Loving God and Our Neighbor to the Limit (Sat. July 31)

The word for the day is “sorrow.”  How far can love go?  What are its limits? St. Porphyrios wrote, “He who loves little, gives little.  He who loves more gives more, and he who loves beyond measure what has he to give? He gives himself” (Porphyrios 2005, 96).

In our reading of Romans 9:1-5, Paul expresses the extent of his love for his fellow Jews.  He says, “I have great sorry and continual grief in my heart.  For I could wish that I myself were accursed from Christ for my brethren, my countrymen according to the flesh” (OSB vs. 2-3).  Today we probe into this depth of love for others, and it inspires us also to seek to love to the extent of giving ourselves for others.

In today’s passage, Paul reveals the grief over the rejection of most Jews to the Gospel.  He says that “great sorrow” fills his heart. That phrase refers to severe emotional distress, the kind of heaviness of the heart that is emotionally devastating (Strong’s #3077, 153).  The apostle’s expression of his intense grief may be surprising to us since his anguish is over the rejection of the Jews to his preaching of the Gospel.  By the Lord’s call, Paul became the champion of the Gentiles.  He has argued forcefully that the church should not apply the Jewish Law to the Gentiles since Christ has fulfilled the Law.  He even has written that their faith has grated the believing Gentile onto the tree of God’s Promises. Yet to his distress, the disbelieving Jews have broken off from that tree of salvation.

Why Sorrow Fills Paul’s Heart

It must have caused the apostle deep sadness when time and again, he would proclaim Jesus as the Promised Messiah in the synagogue only to face rejection and even violent opposition.  So why has sorrow for his opponents filled his heart? In today’s short passage, we find several reasons.  St. Paul is a Jew himself and the Israelites are his fellow “countrymen” (OSB vs. 2).  More than that, the Jews are those whom God adopted as His people.  Through them, God gave the covenant and the Law, the true worship of God, and His promises (OSB vs. 4).  And through them, He sent His Son, the Lord Jesus Christ, into the world (OSB vs. 5).

With this in mind, we can begin to grasp why St. Paul says that he would wish even to be accursed for the sake of the Jews if only they would turn to Christ.  In Romans 8, he wrote the glorious hymn that “Nothing will separate us from the love of God in Christ Jesus our Lord” (Romans 8:39).  But now, in our reading, he declares that he would be willing to be cut off and separated from Christ if the Jews would believe and the Lord would restore them to their inheritance.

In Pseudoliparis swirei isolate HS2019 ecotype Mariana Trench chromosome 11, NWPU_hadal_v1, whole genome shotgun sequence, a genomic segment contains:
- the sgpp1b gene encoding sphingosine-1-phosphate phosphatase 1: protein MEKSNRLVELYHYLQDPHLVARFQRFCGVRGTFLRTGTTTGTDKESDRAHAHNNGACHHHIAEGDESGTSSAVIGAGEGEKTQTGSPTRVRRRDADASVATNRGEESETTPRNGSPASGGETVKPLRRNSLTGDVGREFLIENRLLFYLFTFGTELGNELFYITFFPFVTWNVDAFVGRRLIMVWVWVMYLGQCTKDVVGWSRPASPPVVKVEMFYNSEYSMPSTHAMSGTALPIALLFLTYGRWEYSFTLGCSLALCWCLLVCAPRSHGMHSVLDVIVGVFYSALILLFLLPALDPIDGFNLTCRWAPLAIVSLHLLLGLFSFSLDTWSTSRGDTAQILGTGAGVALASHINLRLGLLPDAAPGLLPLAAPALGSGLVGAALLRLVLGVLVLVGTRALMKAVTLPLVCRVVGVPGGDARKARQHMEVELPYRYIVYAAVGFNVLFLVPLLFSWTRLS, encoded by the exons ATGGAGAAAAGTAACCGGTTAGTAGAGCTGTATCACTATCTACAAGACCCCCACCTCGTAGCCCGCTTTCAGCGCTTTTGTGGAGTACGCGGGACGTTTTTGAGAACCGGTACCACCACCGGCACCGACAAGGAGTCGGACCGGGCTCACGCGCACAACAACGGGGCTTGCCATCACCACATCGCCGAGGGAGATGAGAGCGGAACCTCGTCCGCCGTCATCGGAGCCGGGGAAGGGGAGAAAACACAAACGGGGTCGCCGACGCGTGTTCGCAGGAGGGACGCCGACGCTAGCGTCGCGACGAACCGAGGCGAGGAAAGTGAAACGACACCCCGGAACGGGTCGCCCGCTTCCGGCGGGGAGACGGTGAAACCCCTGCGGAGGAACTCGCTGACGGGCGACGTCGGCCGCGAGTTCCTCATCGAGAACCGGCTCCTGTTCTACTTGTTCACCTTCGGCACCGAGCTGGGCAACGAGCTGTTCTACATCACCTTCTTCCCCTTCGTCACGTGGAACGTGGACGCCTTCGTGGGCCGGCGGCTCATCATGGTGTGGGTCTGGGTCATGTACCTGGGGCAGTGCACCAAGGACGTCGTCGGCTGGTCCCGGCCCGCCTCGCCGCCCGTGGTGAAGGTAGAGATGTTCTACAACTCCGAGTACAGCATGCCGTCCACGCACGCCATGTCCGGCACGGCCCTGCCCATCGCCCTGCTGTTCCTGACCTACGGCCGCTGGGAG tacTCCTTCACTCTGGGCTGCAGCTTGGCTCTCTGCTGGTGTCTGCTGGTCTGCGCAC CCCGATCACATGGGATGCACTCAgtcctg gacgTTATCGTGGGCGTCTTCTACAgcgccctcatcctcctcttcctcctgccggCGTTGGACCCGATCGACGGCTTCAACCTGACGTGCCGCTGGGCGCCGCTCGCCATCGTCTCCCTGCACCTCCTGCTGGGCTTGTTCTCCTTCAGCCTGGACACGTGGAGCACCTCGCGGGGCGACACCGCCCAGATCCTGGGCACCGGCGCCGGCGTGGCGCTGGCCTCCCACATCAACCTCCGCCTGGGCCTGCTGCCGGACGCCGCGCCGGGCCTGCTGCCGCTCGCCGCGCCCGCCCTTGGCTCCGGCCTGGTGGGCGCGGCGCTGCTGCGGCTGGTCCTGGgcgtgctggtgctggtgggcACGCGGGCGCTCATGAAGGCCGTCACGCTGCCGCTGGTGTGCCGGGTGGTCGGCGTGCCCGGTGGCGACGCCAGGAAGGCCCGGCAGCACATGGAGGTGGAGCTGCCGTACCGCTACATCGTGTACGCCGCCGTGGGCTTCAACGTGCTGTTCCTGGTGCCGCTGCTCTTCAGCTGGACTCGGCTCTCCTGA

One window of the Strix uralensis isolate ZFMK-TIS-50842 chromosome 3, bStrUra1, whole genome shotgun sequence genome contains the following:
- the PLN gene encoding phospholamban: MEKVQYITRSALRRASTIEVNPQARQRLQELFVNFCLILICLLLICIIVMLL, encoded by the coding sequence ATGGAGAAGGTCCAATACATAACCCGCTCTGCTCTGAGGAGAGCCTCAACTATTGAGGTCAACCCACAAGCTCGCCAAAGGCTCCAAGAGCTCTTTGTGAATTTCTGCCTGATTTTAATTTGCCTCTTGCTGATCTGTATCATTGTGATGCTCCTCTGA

For Reflection

The kind of love that St. Paul expresses is remarkable. He would even suffer God’s curse and exchange his inheritance of the kingdom for the sake of his Jewish relatives.  But let’s recall that the Lord Jesus did become accursed for our salvation.  The Apostles says in Galatians, “Christ has redeemed us from the curse of the law, having become a curse for us (for it is written, ‘Cursed is everyone who hangs on a tree’)” (Galatians 3:13).

May we not only admire this self-giving love. May it be the goal and purpose of our lives. St Porphyrios wrote, “One thing is our aim–…Love towards Christ and towards one’s neighbor, towards everyone, including one’s enemies. The Christian feels for everyone; he wants all to be saved, all to taste the Kingdom of God” (Porphyrios 2005, 97).  But love is more than a wish, an attitude of kindness, and a feeling of concern.  Love is the active giving of oneself. Thus Paul writes, “And walk in love, as Christ also has loved us and given Himself for us, an offering and a sacrifice to God for a sweet-smelling aroma (OSB Ephesians 5:2).

We Love Because He First Loved Us

Are we capable of such sacrificial love? Must we be a saint like Paul to possess such love and to endure rejection, persecution, and even death for it?  The Lord said, “A new commandment I give to you, that you love one another; as I have loved you, that you also love one another” (OSB John 14:34).  And the apostle says in 1 John, “Beloved, if God so loved us, we ought to love one another (OSB 1 John 4:9-10).  These texts teach us that love is a command, and an obligation (Strong’s #3784, 184).  But it is also the result, a consequence of the love of God.  Thus the apostle writes, “We loved because He first loved us” (NIV 1 John 4:19).[i]  We might say we love “inasmuch” as He has love us.

We are able to love as Christ loves when we know and accept the love of God. It is like a candle.  Candlewax is solid and hard until it warmed with a flame. But then it became soft, then liquid.  The wax flows, and it gives itself to the burning of the fire.  So also, the love of Christ melts our hearts so that they burn with love, burn not only for Him but for everyone and everything without distinction.  And in that burning, we offer ourselves to bring the light of God to the world around us.

Works Cited

Porphyrios, St. 2005. Wounded by Love: the Life and the Wisdom of Saint Porphyrios. Translated by John Raffan. Limni, Evia, Greece: Denise Harvey, Publisher.

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